/ Data’s role in innovation: Strengthening business agility through trust and collaboration
Data’s role in innovation: Strengthening business agility through trust and collaboration
In business today, we’re tasked with constantly improving and innovating different aspects of the organization, from operational efficiency and customer experience to actual product performance. The constant hurdle is uncovering where untapped value lies to further innovate.
Business leaders will get the best from their employees if they can create an environment with no judgment on opinions made from data. Using data to formulate and spark debate is a process that should be fostered, knowing there is a sense of safety in the fact that using data for innovation will always be accepted, even when ideas may fail. By constantly testing and pushing ideas using data, it soon uncovers areas of real potential. But how can we create such an environment?
Empower the people with more a sophisticated approach to data
It’s common for employees at all levels to express issues with data access. In many cases, when access is granted, they either can either see all the company data rather than the data relevant to them, or they can’t get access to the data they need to see what is important to their job. Oftentimes, there is someone who sits between the data and the decision-maker as explained by Mohammed Aaser, Chief Data Officer at McKinsey, in discussion with Domo. He said: “We have analytics translators—they understand the business problem and the technology so they can communicate the solution well.” In some cases, this works, but in all cases.
Aaser went on to say that “there is so much to learn from other people and their backgrounds. If you can be the integrator, bringing the concepts together, you can see the new concepts that will create some benefit.” This statement highlights the power and potential of all workers having access to data to make their own decisions. To get to this, the key lies in well-governed data that enables all employees to better understand various situations and opportunities related to their current roles. A more sophisticated system of access to data provides efficiency to the staff, and security to wider business data.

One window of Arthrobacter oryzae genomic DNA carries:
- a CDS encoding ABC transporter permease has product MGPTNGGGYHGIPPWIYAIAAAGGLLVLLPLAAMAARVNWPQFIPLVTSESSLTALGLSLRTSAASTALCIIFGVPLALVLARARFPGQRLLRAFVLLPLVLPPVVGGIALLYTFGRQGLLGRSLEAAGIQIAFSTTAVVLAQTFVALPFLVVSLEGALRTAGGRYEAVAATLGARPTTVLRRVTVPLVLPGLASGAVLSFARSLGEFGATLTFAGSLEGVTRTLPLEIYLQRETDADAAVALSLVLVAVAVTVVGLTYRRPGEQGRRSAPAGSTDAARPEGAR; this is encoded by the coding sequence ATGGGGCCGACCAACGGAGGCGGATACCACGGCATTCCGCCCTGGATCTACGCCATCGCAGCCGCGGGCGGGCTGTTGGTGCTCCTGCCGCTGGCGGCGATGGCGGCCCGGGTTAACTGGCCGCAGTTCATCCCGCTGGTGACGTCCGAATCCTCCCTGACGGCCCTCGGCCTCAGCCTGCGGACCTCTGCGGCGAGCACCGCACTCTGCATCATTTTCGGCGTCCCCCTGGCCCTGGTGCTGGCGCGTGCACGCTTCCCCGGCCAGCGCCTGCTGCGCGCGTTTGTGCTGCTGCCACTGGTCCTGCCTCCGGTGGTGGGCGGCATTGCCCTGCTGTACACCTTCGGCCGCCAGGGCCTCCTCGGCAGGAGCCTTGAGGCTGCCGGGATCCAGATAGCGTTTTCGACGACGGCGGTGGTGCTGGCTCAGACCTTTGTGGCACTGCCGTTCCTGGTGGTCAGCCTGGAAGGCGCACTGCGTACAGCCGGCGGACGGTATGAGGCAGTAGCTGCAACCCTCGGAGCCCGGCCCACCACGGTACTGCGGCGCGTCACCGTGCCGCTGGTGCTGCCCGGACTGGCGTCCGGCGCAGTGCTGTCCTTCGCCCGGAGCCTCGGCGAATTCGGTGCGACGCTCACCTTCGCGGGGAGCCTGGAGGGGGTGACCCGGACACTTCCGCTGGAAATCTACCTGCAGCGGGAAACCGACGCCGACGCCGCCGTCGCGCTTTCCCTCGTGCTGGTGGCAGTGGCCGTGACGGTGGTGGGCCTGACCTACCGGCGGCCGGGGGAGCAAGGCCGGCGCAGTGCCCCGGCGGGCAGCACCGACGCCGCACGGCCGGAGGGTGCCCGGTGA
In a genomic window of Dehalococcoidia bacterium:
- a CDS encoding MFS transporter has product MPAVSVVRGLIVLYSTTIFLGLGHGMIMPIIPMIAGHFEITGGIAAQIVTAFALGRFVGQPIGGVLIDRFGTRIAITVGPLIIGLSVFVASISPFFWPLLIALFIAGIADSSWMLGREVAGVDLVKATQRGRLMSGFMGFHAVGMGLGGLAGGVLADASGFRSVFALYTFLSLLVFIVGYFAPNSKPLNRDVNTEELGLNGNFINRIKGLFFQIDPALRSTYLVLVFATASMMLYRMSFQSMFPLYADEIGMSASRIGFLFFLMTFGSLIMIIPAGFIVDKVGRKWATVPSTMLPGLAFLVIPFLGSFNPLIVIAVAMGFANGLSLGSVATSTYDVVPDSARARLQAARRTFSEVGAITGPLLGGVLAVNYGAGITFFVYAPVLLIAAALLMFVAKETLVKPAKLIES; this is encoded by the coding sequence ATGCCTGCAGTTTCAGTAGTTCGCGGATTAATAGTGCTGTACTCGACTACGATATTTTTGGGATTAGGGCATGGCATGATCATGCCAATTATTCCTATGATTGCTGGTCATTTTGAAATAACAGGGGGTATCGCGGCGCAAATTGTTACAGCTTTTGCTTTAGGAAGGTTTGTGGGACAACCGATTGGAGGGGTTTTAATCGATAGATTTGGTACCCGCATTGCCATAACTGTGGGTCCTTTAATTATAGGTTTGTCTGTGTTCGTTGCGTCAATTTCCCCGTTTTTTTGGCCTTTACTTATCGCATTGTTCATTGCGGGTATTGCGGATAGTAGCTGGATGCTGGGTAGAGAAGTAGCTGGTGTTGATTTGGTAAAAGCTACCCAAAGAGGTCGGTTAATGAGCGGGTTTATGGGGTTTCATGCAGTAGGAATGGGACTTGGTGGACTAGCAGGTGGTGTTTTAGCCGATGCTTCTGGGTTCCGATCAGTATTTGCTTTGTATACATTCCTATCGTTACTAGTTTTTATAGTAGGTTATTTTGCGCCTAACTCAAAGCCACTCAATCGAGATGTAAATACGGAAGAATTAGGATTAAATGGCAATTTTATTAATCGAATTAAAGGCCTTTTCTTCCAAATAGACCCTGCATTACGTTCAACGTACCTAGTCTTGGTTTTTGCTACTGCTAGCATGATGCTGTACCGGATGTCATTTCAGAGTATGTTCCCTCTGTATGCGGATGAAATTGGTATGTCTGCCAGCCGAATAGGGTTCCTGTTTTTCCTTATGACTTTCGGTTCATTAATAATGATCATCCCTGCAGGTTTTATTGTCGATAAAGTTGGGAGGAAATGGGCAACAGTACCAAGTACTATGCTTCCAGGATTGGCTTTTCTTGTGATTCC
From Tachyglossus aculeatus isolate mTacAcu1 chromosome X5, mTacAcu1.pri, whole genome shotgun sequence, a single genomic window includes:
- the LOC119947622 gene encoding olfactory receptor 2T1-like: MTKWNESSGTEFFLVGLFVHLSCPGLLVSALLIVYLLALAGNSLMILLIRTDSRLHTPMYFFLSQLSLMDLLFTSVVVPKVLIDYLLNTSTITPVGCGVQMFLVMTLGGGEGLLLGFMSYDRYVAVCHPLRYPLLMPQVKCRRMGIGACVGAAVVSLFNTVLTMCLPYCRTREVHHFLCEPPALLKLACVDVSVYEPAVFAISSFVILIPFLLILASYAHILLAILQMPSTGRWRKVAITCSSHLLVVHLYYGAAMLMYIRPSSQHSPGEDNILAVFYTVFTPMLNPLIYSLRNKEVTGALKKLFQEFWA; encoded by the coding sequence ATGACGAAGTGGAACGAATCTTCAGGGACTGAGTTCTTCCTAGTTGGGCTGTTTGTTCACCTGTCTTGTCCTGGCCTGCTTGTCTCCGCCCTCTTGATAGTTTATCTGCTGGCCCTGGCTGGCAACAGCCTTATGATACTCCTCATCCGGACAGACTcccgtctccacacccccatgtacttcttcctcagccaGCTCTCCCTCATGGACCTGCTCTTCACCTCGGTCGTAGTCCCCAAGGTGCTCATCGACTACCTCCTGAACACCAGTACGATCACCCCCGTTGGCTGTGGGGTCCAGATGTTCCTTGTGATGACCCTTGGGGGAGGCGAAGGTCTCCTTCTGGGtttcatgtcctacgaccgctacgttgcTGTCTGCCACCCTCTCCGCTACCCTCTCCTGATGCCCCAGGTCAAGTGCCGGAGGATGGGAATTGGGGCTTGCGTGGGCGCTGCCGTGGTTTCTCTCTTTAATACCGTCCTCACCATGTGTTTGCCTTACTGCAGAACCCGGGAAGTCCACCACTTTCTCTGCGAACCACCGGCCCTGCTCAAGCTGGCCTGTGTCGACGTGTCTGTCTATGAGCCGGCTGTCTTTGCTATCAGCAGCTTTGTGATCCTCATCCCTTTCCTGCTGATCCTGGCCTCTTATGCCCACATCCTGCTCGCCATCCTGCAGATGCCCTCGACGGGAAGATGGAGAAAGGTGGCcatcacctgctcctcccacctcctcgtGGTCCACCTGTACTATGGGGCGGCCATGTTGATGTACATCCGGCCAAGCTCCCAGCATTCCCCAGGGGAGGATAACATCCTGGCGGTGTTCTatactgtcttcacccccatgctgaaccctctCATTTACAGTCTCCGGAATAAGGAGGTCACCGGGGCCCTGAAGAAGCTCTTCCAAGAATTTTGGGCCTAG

Lay the foundation for collaboration through shared goals
Every position within an organization can be working towards the same set of business goals. Keith Carter, Associate Professor at the National University of Singapore, stated that in his previous role at Estée Lauder, “every member of staff, from the cleaner to senior leadership, should know where a customer’s order is.” Donald Farmer, Principal at TreeHive Strategy, described this way of working as vitally important for business agility as an organization will always struggle to change direction without clear direction. In business, we can change direction quickly when we have a shared sense of purpose.
A key component to becoming more agile and innovative is communicating candidly—and to the point where everybody within the organization is always in the know about what is happening and is clear on how they can contribute to the larger goals. Aaser outlined that it’s the job of business leaders to foster a culture that has license to aim for quick wins without being afraid to fail. He said: “If you can demonstrate value (in those experiments, it creates a snowball effect. People get behind you. They want to be involved. And then it becomes easier to say, ‘Let’s invest more. Let’s do more. Let’s build on this.’”
Build trust through communication and performance through iteration
Aaser talked about some interesting research from Google on creating high-performing teams. A key part of this was based on the idea of psychological safety. “If you can build an environment of psychological safety, where people feel comfortable speaking up, then they can take ideas that aren’t polished and continue to iterate until they are,” he said. This creates empowerment among employees to challenge senior leads in how things can be done differently, using data as the tool to demonstrate.
In this process, trust is built between leaders and employees in how data is used, as a “fail fast” approach sparks curiosity among employees in how data can be used. Farmer underpins this by saying: “The trust that we build is absolutely essential to agility and innovation, the higher the level of mutual trust we have, the more we can innovate.”
The benefits in encouraging innovation through data
Testing the boundaries of innovation, using data insight may involve moving away from your organization’s current remit. Carter outlined a good example of this from Crayola, a brand known for its manufacturing of crayons, yet through its own research and known association with colour, shifted its offering during the COVID-19 pandemic to also manufacture children’s facemasks, with a different colour for each day of the week. Only through trust in data insight and communication would this initiative have received backing from the wider organization.
To learn more about growing innovation and agility in your organization, watch episode seven of our ‘Curiosity: Do Data Differently’ video series, here.